SAN FRANCISCO — Board members at Tesla are evaluating CEO and Chairman Elon Musk’s $72 billion proposal to take the electric car and solar panel maker private. Six of nine members said in a prepared statement Wednesday that Musk began talking with the board about the move last week. This included discussing how being a private company could better serve Tesla’s long-term interests. Board members met several times and also addressed funding for the move, according to the statement. SENT: 475 words, photos.
NEW YORK — Amazon, known for bringing items to shoppers’ homes, is adding a curbside pickup option at Whole Foods for Prime members. Shoppers will be able to order eggs, milk and other groceries on the Prime Now app, park in reserved spaces at the store and then workers will place the items in their cars. By Retail Writer Joseph Pisani. SENT: 250 words, photos.
SMALLBIZ-SMALL TALK-PRIVACY LAW
NEW YORK — A Rhode Island software company that sells primarily to businesses is nonetheless making sure it complies with a strict California law about consumers’ privacy. AVTECH Software is preparing for what some say is the wave of the future: laws requiring businesses to be upfront with customers about how they use personal information. California has already passed a law requiring businesses to disclose what they do with people’s personal information and giving consumers more control over how their data is used — even the right to have it deleted from companies’ computers. By Business Writer Joyce M. Rosenberg. SENT: 900 words, photos.
LOS ANGELES — Brad Pitt said in court documents Wednesday that he has given estranged wife Angelina Jolie Pitt more than $1 million and lent her another $8 million since their separation two years ago, countering her assertion from a day earlier saying he has paid “no meaningful child support.” Pitt’s attorneys said in the two-page document filed in Los Angeles Superior Court that he “adamantly disputes the contention that he has not paid significant child support.” The document added that he loaned Jolie Pitt $8 million to buy her current home, and has paid over $1.3 million in bills for the benefit of Jolie Pitt and their six children. By Entertainment Writer Andrew Dalton. SENT: 400 words, photos.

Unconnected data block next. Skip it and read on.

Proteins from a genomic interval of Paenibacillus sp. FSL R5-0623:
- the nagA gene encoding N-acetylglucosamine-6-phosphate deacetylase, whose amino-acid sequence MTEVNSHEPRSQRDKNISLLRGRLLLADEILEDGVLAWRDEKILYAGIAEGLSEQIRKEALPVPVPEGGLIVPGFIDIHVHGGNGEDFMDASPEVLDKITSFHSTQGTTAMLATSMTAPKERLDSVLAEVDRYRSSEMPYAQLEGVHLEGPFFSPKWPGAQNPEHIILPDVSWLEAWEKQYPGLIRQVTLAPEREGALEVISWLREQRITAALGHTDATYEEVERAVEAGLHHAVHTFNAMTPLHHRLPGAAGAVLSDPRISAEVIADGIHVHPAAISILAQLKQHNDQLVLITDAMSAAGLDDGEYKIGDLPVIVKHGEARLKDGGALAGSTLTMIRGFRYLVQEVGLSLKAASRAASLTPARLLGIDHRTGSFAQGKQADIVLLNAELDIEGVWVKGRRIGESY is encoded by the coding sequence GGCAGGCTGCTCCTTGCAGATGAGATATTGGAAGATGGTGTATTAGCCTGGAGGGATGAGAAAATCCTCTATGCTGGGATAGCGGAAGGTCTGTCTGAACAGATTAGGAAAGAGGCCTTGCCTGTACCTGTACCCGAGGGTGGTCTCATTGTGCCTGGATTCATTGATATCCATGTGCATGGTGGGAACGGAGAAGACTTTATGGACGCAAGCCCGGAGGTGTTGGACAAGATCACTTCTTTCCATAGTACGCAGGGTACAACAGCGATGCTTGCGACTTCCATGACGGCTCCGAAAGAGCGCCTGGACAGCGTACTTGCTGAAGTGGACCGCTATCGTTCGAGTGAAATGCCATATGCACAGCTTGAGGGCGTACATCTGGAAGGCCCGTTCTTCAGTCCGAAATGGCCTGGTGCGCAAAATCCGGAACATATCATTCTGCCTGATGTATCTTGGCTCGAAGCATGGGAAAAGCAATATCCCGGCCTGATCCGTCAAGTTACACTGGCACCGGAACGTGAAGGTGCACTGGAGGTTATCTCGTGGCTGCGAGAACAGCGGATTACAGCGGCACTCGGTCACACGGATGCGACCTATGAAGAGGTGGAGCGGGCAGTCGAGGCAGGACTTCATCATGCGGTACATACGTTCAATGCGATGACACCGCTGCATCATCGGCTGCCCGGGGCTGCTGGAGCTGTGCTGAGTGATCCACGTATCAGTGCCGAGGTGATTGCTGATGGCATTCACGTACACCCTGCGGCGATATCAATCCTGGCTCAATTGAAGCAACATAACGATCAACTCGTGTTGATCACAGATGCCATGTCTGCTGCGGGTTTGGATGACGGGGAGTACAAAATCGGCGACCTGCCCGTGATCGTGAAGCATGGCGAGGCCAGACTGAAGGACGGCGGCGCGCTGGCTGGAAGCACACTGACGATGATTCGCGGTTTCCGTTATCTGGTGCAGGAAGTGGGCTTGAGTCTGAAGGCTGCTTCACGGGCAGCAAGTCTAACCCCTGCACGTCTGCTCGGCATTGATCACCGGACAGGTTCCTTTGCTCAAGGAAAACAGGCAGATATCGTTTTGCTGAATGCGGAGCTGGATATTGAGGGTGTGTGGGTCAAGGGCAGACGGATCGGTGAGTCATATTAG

OSCARS-DATE CHANGE-NEW CATEGORY
LOS ANGELES — The Oscars are adding a new category to honor popular films and promising a brisk three-hour ceremony and a much earlier air date in 2020. John Bailey, the newly re-elected president of the Academy of Motion Picture Arts and Sciences, and film Academy CEO Dawn Hudson said in an email to members Wednesday morning that the Board of Governors met Tuesday night to approve the changes. By Film Writer Lindsey Bahr. SENT: 350 words, photos.
FILM-CRAZY RICH ASIANS
LOS ANGELES — It’s been 25 years since a major Hollywood studio released an English-language film with a primarily Asian cast. The last was Wayne Wang’s adaptation of the generational tear-jerker “The Joy Luck Club,” which was released in 1993. But that dry spell is about to end with the release of the opulent romantic comedy “Crazy Rich Asians” on Wednesday Aug. 15. The film is based on Kevin Kwan’s best-selling book about a Chinese-American woman who gets a culture shock when she meets her boyfriend’s wealthy family in Singapore. By Film Writer Lindsey Bahr. SENT: 1,000 words, photos, video.
— PEOPLE-CARRIE UNDERWOOD — Carrie Underwood says her family is adding “another fish to our pond.”
NBA NATIONAL TV SCHEDULE
UNDATED — NBA fans will get a smorgasbord of LeBron James in a Los Angeles Lakers uniform, the All-Star laden lineup of the defending champion Golden State Warriors, the Houston Rockets and the up-and-coming Boston Celtics as part of the league’s national television schedule. The NBA released its TV schedule for the first week of the season, Christmas Day and Martin Luther King Jr. Day on Wednesday, and all are prominently featured. By Sports Writer Steve Reed. SENT: 475 words, photos.
SANTA CLARA — The San Francisco 49ers will honor former tight end Dwight Clark with a season-long celebration of his life that will include unveiling a statue of “The Catch.” Clark died in June at age 61. He suffered from ALS. SENT: 325 words, photos.
ANAHEIM — Rookie Jaime Barria takes the mound when the Los Angeles Angels attempt to get back to .500 with a three-game sweep of the Tigers. Detroit counters with Blaine Hardy in its attempt to avoid a winless six-game road trip. By Greg Beacham. UPCOMING: 700 words, photos. Started 1 p.m.
MILWAUKEE — Brett Kennedy makes his big league debut for the San Diego Padres, who will try to take a second straight game against the Brewers. Jhoulys Chacin (10-4) starts for Milwaukee. Upcoming: 650 words, photos. Starts 5:10 p.m.
OAKLAND — Clayton Kershaw has never posted a decision in three previous starts vs. Oakland but owns a 0.87 ERA. He faces the A’s for the first time since Aug. 18, 2015, while Mike Fiers makes his Oakland debut after being traded by the Tigers. By Gideon Rubin. UPCOMING: 700 words, photos. Starts 7:05 p.m.